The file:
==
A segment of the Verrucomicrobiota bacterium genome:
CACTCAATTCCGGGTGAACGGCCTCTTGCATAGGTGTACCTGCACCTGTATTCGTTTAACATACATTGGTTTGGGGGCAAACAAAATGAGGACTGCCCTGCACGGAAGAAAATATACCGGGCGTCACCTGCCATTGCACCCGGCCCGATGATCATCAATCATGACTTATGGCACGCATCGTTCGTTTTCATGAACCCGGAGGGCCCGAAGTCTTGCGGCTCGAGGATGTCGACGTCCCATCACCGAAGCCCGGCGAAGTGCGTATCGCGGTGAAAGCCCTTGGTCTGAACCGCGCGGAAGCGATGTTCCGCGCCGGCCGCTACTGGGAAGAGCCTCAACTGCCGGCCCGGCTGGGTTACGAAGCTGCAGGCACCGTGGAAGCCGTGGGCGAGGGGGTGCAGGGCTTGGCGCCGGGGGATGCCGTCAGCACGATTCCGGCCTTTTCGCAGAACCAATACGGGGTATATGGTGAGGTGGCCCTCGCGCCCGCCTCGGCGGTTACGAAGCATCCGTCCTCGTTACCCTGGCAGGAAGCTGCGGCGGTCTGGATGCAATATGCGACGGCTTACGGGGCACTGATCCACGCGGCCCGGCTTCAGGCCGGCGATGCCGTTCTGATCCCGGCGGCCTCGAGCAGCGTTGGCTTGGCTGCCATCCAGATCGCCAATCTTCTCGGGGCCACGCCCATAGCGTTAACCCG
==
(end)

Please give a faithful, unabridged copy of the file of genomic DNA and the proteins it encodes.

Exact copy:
A segment of the Verrucomicrobiota bacterium genome:
CACTCAATTCCGGGTGAACGGCCTCTTGCATAGGTGTACCTGCACCTGTATTCGTTTAACATACATTGGTTTGGGGGCAAACAAAATGAGGACTGCCCTGCACGGAAGAAAATATACCGGGCGTCACCTGCCATTGCACCCGGCCCGATGATCATCAATCATGACTTATGGCACGCATCGTTCGTTTTCATGAACCCGGAGGGCCCGAAGTCTTGCGGCTCGAGGATGTCGACGTCCCATCACCGAAGCCCGGCGAAGTGCGTATCGCGGTGAAAGCCCTTGGTCTGAACCGCGCGGAAGCGATGTTCCGCGCCGGCCGCTACTGGGAAGAGCCTCAACTGCCGGCCCGGCTGGGTTACGAAGCTGCAGGCACCGTGGAAGCCGTGGGCGAGGGGGTGCAGGGCTTGGCGCCGGGGGATGCCGTCAGCACGATTCCGGCCTTTTCGCAGAACCAATACGGGGTATATGGTGAGGTGGCCCTCGCGCCCGCCTCGGCGGTTACGAAGCATCCGTCCTCGTTACCCTGGCAGGAAGCTGCGGCGGTCTGGATGCAATATGCGACGGCTTACGGGGCACTGATCCACGCGGCCCGGCTTCAGGCCGGCGATGCCGTTCTGATCCCGGCGGCCTCGAGCAGCGTTGGCTTGGCTGCCATCCAGATCGCCAATCTTCTCGGGGCCACGCCCATAGCGTTAACCCG